Finding Your Niche Market

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ELEVATING TO THE NEXT LEVEL

By Marie-Therese Phido

Many of us struggle to find our niche. This can be in determining what our careers should be or what type of business we should do. I know people who have tried everything. The owner of a popular school in Lagos (name withheld), explored many businesses before she finally settled on a school.

At first, she sold women’s clothes, the usual buying and selling that many women go into. She then set up a restaurant. I am sure her thinking was – women will always buy clothes so it will be lucrative and for the restaurant, people will always eat.

But for her, these two businesses were not successful. She then started a crèche in her house. This crèche morphed into a nursery school, a primary school and a secondary school. She has since been able to replicate this school in different locations in Lagos. I heard a few days ago, that she has opened a branch in another part of Nigeria.

She clearly found her niche, in making money and doing what comes naturally to her. Many of us go into businesses we do not have a natural affinity for and start to struggle. This lady friend of mine above could not make any headway buying and selling while many friends of mine can sell snow to an Eskimo, while keeping down a demanding full time job.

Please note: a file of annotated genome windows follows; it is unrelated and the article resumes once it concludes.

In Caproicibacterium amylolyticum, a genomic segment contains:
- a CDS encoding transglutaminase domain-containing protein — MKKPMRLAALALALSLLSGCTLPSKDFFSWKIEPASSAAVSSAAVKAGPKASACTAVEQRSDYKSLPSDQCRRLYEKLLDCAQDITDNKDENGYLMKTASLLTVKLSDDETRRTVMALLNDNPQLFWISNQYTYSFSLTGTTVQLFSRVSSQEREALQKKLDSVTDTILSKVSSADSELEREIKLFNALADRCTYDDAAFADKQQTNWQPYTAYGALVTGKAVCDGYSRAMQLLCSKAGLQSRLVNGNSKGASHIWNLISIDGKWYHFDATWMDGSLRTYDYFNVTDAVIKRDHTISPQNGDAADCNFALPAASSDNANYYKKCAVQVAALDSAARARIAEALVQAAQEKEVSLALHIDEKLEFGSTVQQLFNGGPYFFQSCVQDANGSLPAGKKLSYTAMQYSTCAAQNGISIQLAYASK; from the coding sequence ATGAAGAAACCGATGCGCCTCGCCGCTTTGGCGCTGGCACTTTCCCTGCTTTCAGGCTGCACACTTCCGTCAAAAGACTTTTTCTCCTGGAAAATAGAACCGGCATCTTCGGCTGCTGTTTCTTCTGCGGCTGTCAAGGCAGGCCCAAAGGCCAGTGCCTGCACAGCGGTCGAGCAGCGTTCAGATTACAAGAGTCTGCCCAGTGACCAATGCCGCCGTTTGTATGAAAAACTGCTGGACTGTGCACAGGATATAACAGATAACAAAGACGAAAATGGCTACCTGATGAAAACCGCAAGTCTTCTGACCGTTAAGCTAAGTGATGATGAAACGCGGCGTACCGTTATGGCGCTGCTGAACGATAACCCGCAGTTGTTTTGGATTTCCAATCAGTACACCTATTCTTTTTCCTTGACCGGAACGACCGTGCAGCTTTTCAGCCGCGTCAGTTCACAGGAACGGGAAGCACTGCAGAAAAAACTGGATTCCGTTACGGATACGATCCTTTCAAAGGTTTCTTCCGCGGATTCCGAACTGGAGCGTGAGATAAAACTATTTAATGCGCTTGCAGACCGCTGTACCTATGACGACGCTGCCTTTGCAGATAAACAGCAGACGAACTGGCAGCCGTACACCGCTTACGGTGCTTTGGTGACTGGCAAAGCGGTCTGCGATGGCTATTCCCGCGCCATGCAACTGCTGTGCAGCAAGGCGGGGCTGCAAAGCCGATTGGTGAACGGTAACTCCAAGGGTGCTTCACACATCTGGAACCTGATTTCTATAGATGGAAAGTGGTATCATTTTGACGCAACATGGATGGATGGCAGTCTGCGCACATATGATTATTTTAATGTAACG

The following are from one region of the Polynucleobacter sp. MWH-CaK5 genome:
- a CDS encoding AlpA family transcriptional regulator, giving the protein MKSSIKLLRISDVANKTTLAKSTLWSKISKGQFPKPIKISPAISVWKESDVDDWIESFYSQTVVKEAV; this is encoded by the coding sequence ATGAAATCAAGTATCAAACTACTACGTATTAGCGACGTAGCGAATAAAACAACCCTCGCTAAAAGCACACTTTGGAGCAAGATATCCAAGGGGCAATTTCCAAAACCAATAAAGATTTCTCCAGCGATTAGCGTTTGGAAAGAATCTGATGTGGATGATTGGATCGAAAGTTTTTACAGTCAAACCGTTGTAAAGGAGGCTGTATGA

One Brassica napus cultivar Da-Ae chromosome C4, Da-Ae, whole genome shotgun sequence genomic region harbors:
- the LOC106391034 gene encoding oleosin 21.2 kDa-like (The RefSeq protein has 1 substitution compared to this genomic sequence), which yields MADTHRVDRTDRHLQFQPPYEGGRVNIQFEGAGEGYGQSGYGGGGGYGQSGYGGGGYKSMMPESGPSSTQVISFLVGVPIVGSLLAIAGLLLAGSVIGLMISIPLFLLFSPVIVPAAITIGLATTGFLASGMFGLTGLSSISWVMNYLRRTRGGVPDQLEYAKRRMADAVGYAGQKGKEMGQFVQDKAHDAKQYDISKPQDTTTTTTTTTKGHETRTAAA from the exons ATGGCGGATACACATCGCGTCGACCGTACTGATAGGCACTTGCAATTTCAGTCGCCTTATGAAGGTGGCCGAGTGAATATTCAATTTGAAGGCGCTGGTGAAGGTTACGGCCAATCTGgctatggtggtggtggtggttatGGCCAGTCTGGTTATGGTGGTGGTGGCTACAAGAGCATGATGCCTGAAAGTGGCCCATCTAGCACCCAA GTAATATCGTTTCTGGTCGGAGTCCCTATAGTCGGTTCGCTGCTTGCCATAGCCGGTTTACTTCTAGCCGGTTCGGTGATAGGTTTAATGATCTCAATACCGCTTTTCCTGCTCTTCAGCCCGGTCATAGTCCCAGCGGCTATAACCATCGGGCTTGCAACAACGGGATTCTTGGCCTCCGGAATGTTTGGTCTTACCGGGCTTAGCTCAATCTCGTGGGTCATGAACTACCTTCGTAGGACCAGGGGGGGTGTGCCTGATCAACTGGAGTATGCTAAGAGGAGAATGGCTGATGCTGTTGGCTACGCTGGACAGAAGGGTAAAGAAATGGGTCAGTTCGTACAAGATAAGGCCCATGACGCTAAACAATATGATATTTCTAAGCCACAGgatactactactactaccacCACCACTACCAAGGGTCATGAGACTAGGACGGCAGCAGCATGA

It is important to note that if the next person is doing it, it does not mean we can do it too! Many businessmen and women have discovered that it is not easy to just copy the next man but to carefully consider your niche.

There is no doubt that one of the clearest ways to success is finding a niche market and establishing yourself as a dominant player. This is because no matter how many businesses there are, there are always going to be larger segments of the population whose needs for particular products and/or services are going unmet, leaving room for us to dominate the markets we decide on.

How can you find your niche market:
• First and foremost, identify your interests and passion. Business can be very challenging, there is a higher likelihood of you quitting, if you are not doing something you enjoy doing. I am not saying that it should be a perfect fit. The thing is, if you are not doing something you enjoy doing, you are not likely to succeed in the long run. It should be something you have a passion for, not because everybody is doing it and people are saying this is the “business for the season”.

If you are doing something you do not have a passion for, you may not have the drive to make it succeed. For example, I may not succeed if I set up a school for young children. No matter how profitable it will be, it is unlikely to work for me because I prefer to teach adults and not children. If it is a vocational school to empower women and teach sales and marketing, I will be passionate about and it and have the passion and drive to execute it as it is one of my life’s ambitions.